News Column

On Movies: Hushed portrayal of life amid Troubles

June 16, 2013

YellowBrix

June 16--Over the last two years, audiences have watched Andrea Riseborough as she slipped into the skin of Wallis Simpson, the American socialite whose relationship with King Edward VIII brought about his abdication, in the Madonna-directed W.E.

We've seen her as a New York TV news reporter chasing down a teenage Internet sex ring -- and crossing troubling ethical lines -- in the ensemble drama Disconnect. And as Tom Cruise's meticulously coiffed-and-coutured partner on a post-apocalyptic Earth, circa 2077, in Oblivion.

And now the 31-year-old Brit is in theaters -- at the Ritz Bourse, locally -- in Shadow Dancer, a taut thriller set in the thick of the Irish Troubles. Riseborough, sporting a tough working-class Belfast accent and an even tougher look in her eye, is Collette McVeigh -- a single mother who, early in the film, is arrested for planting a bomb in a London underground station.

She is an IRA terrorist, and once caught she is persuaded, or pressured, by an earnest MI5 officer -- the almost always intriguing Clive Owen -- to become an informant, to turn on her brethren. Enough with all this killing and conflict.

Riseborough took the best-actress prize at both the British Independent Film Awards and the London Evening Standard British Film Awards for her performance in Shadow Dancer. She was directed by James Marsh, the Oscar winner for his documentary, Man On Wire.

"Collette was living in a time where the paranoia is so rife you couldn't speak to anyone," Riseborough says, on the phone from New York recently. Shadow Dancer is set in 1993. "Whole families would be involved in the IRA, but they would not know that the other members of the same family were in the IRA."

Which is one of the reasons Riseborough's Collette is so guarded. It's a hushed and inward portrayal -- and it makes this thriller all the more suspenseful. What is she thinking? Who does she trust?

"I felt like the strength would be in her silence," Riseborough explains.

The actress, who lives in Los Angeles and Idaho (her boyfriend, the artist Joe Appel, is American), says that she and Marsh were "apprehensive" about the Shadow Dancer project at first.

"The situation in Northern Ireland for us Brits, and for Ireland, had been such a long, drawn out and depressing one, that it was very difficult to find a new angle, a new way of telling it," she says. "But the thing that drew us to Shadow Dancer was that it was being told from a family perspective. And in a couple of hours, we can really get inside this woman's mind."

She also says that the difference between making a small, independent U.K. film (Shadow Dancer was budgeted at around $6.5 million) and a mega sci-fi Tom Cruise Hollywood affair (Oblivion had a reported $120 million budget) is -- well, there isn't really a difference.

"It's more similar than you'd know. It's the difference of craziness surrounding 35 people, or craziness surrounding 350," she observes, chuckling. "It's either having too little money and no time, or having too little money and no time. It's the same.. . .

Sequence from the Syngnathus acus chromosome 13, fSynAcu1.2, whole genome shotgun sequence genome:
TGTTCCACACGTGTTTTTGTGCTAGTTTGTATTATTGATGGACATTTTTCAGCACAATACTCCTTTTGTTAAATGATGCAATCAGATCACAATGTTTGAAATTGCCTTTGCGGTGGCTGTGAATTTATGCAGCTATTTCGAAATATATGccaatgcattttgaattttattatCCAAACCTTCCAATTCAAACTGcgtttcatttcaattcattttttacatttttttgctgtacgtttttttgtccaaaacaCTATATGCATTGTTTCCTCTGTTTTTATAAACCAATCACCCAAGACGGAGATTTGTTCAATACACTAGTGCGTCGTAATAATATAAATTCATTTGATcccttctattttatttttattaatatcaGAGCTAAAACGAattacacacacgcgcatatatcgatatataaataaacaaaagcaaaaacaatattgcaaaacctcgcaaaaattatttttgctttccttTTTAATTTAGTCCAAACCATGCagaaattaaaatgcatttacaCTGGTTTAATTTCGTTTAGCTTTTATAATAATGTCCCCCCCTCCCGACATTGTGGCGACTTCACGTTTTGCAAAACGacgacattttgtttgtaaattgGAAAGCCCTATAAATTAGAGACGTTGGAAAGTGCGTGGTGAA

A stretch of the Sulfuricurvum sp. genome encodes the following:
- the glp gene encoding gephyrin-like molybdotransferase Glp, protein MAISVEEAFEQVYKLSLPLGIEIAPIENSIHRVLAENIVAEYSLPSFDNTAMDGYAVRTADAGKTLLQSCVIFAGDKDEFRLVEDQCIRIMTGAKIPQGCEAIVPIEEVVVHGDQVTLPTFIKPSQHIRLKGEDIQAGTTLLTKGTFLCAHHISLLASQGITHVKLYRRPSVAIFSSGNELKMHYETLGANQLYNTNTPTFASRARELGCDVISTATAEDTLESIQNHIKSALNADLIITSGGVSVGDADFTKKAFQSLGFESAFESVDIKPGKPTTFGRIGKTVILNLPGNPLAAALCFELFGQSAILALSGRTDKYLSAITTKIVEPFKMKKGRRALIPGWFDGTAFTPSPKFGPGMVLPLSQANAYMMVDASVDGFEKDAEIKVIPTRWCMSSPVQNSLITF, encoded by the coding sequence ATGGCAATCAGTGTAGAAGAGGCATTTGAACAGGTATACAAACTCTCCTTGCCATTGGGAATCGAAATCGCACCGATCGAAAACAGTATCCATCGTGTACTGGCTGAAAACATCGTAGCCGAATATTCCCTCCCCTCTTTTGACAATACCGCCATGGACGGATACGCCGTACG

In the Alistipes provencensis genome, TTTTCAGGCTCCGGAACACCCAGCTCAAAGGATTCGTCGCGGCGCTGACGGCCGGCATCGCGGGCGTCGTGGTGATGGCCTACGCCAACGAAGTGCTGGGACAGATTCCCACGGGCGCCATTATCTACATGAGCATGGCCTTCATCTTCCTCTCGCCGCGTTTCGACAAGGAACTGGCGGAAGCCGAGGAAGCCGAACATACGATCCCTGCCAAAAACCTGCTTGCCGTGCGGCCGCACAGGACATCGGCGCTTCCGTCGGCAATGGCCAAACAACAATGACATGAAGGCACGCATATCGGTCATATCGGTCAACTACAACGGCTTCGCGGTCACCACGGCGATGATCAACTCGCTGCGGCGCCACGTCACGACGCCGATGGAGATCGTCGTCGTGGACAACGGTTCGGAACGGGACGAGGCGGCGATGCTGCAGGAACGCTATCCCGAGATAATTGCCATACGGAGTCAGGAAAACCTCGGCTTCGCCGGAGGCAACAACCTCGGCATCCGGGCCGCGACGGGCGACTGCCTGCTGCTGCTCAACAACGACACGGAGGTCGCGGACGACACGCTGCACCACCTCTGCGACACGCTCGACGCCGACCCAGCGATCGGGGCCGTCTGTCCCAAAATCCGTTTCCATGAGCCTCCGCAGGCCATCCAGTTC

"It doesn't work out that just because you're in a big budget picture that suddenly there's loads of money flying around."

Riseborough, who trained at the Royal Academy of Dramatic Art (same as Owen, though he preceded her by several years), isn't showing signs of slacking off. Welcome to the Punch, the heist thriller with James McAvoy and Mark Strong, came out this March and gets a DVD release in July. In Hidden, yet to have a release date, she and her Disconnect co-star Alexander Skarsg rd are a couple with a young daughter (Emily Alyn Lind), facing a storm of supernatural woes. (She likens the film to Rosemary's Baby and The Shining.)

And she just finished her work with an impressive ensemble -- Naomi Watts, Edward Norton, Emma Stone, Zach Galifianakis, Michael Keaton -- in Birdman, from director Alejandro Gonzalez Inarritu, of Babel and 21 Grams.

"It's about a group of actors putting on an adaptation of a Raymond Carver story called 'What We Talk About When We Talk About Love,' " Riseborough reports. "It's a comedy. A very dark comedy."

Riseborough plans to make her own films in the not-too-distant future, too. She has a production company, Mother Sucker, and four projects in various stages of development. She plans to write, direct and star.

Mother Sucker?

"It's called Mother Sucker because I sucked from my mother, and her mother before that," she says, playfully. "I think it's going to be a fantastic adventure, an interesting experiment. . ..

"And I was almost amazed that nobody thought of the name. I figured that at least some seedy porn site would have thought of it!"

Contact movie critic Steven Rea at 215-854-5629 or srea@phillynews.com, or follow on Twitter @Steven_Rea. Read his blog, On Movies Online, at www.inquirer.com/onmovies

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(c)2013 The Philadelphia Inquirer

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